Visiting Uluru While in Australia? Here are Three Things You Should Never Do


Australia is home to more amazing rock formations than we can count, but none of them compares to Uluru. Also known by the name Ayers Rock, this red sandstone monolith is one of Australia’s must-see attractions, but there are certain things you should avoid doing during your visit.

Climbing Not Allowed

Thousands of tourists climbed Uluru over the years, including Prince Charles and Princess Diana, who famously visited this site in 1983, but those days are over. Climbing was officially banned in 2019, and it goes both against Uluru’s spiritual significance and safety guidelines since it can cause damage to the rock’s surface.

Stealing Rocks

If you’re thinking of taking one of Uluru rocks home as a souvenir—think again. The rocks are considered sacred to Aboriginal people, and removing them is strictly prohibited. You should also avoid touching them to not disturb the balance of Uluru’s delicate ecosystem.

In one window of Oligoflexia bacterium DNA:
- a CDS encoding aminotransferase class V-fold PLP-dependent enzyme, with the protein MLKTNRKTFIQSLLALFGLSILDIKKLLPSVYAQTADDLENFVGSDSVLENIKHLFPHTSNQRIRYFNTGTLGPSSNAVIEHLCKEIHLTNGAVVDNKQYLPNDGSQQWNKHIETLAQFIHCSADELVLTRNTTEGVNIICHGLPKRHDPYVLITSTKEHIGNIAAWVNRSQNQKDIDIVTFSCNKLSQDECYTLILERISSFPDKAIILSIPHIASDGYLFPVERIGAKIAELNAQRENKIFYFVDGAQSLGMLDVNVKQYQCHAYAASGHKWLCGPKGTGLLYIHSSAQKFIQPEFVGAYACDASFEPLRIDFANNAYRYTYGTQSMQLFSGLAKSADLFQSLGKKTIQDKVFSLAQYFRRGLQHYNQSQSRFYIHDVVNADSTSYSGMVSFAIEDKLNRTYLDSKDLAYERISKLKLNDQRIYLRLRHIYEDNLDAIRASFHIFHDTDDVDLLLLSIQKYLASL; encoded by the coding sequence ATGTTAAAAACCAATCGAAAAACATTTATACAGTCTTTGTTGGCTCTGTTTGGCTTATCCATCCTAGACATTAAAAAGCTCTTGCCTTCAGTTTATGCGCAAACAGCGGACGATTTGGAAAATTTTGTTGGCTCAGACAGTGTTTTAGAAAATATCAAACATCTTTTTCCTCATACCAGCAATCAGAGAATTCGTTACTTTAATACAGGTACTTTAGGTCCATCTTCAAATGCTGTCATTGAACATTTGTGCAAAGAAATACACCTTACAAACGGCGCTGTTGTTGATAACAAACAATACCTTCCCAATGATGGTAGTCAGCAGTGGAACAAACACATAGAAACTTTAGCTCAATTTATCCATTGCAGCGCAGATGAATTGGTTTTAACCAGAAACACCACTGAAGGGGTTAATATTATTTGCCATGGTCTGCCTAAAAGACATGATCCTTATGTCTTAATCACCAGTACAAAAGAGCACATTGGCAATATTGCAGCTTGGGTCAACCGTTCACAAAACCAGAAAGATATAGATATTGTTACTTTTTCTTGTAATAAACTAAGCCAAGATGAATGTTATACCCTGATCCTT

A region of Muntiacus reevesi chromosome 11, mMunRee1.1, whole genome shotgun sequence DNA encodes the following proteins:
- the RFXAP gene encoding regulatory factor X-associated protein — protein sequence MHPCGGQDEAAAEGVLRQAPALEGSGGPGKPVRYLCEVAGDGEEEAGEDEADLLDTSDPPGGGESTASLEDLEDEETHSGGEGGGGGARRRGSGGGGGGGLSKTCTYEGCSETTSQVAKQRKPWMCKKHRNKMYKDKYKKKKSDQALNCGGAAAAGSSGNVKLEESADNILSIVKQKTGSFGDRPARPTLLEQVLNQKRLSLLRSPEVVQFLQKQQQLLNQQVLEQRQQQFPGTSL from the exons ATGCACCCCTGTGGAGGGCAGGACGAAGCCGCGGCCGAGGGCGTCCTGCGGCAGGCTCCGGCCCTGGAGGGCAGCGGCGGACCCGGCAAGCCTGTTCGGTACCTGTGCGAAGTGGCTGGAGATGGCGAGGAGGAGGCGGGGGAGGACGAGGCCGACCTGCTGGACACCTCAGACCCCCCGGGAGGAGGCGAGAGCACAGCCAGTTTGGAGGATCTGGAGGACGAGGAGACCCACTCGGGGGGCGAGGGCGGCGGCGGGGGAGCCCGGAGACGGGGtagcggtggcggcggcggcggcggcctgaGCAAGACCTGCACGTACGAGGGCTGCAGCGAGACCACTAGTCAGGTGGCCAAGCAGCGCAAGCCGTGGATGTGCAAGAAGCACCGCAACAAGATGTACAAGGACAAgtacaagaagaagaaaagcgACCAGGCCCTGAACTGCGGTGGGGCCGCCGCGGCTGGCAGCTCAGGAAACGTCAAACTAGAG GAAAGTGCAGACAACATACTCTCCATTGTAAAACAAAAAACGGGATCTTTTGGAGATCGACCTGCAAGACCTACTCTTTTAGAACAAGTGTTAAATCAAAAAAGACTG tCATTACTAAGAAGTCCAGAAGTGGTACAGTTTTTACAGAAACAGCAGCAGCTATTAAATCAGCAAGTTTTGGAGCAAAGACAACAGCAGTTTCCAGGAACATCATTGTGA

Limited Photography

You can take a lot of amazing photos that will remind you of your visit to Ulur, but make sure to avoid doing this in restricted zones. Also, keep in mind that drones are strictly prohibited in Uluru-Kata Tjuta National Park because they can disturb wildlife, infringe on privacy, and compromise the safety of this protected area.


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